Type: Aerophones > Reeds > Bagpipes.
Hornbostel-Sachs No#: 422.112
Region: Eastern Europe.
Description: The Hungarian duda [also known as tömlősíp and bőrduda] is the traditional bagpipe of Hungary. It is an example of a group of bagpipes called Medio-Carpathian bagpipes. The accounts of origins concerning the duda are conflicting regarding the exact form of the Hungarian bagpipe.
Features: The most characteristic feature of the magyar duda is the double-bored chanter. One chanter bore, the dallamsíp [“melody pipe”] plays the melody within an octave range. The second chanter, the kontrasíp or kontra [“contra pipe”] has a single finger hole and sounds either the lowest note on the melody pipe or drops to the dominant [i.e., on a pipe in A it sounds either A or E].
Hungarian piping is characterized by use of the kontra to provide rhythmic accompaniment and to vary the drone sound. The melody pipe has a “flea hole”, a common feature in Eastern bagpipes: the top hole on the chanter is very small and uncovering it raises the pitch of any other note by approximately a semitone, making the Hungarian pipe largely chromatic over its range, it lacks a major seventh. In some historic examples, the magyar duda was tuned with a neutral [i.e., between the major and the minor in pitch] third and sixth and the flea hole was filled in with wax.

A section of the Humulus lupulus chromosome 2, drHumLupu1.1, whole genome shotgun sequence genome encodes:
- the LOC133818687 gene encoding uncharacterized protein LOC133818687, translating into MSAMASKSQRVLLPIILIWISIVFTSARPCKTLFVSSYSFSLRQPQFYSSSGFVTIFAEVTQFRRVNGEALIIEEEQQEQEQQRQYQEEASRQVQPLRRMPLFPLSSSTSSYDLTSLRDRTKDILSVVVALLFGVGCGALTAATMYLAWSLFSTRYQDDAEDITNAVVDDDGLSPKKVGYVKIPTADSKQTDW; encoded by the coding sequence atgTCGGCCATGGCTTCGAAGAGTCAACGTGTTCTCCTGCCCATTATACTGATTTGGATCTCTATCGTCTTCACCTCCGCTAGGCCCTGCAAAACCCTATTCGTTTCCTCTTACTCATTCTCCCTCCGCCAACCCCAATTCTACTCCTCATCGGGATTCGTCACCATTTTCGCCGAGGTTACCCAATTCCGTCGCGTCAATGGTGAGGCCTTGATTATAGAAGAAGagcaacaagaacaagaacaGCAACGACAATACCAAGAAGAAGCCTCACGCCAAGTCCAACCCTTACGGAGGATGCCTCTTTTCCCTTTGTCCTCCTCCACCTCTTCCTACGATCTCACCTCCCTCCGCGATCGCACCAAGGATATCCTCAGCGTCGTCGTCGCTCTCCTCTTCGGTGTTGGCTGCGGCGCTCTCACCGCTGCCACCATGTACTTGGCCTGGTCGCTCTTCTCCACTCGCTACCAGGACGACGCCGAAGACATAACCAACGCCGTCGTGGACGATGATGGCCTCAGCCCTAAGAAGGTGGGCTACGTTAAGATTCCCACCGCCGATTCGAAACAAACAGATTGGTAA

There is considerable variation in physical appearance of the duda in Hungary, but the most common form has a chanter stock in the form of an animal’s head. Usually that of a goat-like animal and a cow horn bell on both the kontra and the drone. Historically the bag was often made from dog skin – leading to a popular song that stated that prospective bagpipers needed to “go to hell because that’s where the big dogs are from which good bagpipes can be made” but today goatskin is a much more common material.
Cocks describes it as similar to the Bulgarian one which has a chanter and a bass drone but no tenor drone. Baines [pp. 77-79] gives Hungary as one of the countries possessing the duda, which has this construction, also a Hungarian bagpipe with a diple [i.e., twin-bore] chanter, one bore of which gives a variable drone, the bagpipe having a bass drone in addition.
Robert Bright in Travels through Lower Hungary 1818 quoted by Flood [p. 79] describes the Hungarian bagpipe as having two drones and a chanter of square section [in other worlds the Dudelsack]. Fraser [p. 243] has a picture of a Hungarian bagpipe with one chanter and one drone of medium length, probably a bass drone. It seems possible that all these forms of the instrument may be in use.
Citations: Bibliography: Francis M. Collinson – The bagpipe: the history of a musical instrument, Routledge, 1975 p. 220 ISBN 0710079133 ISBN 9780710079138 Websites: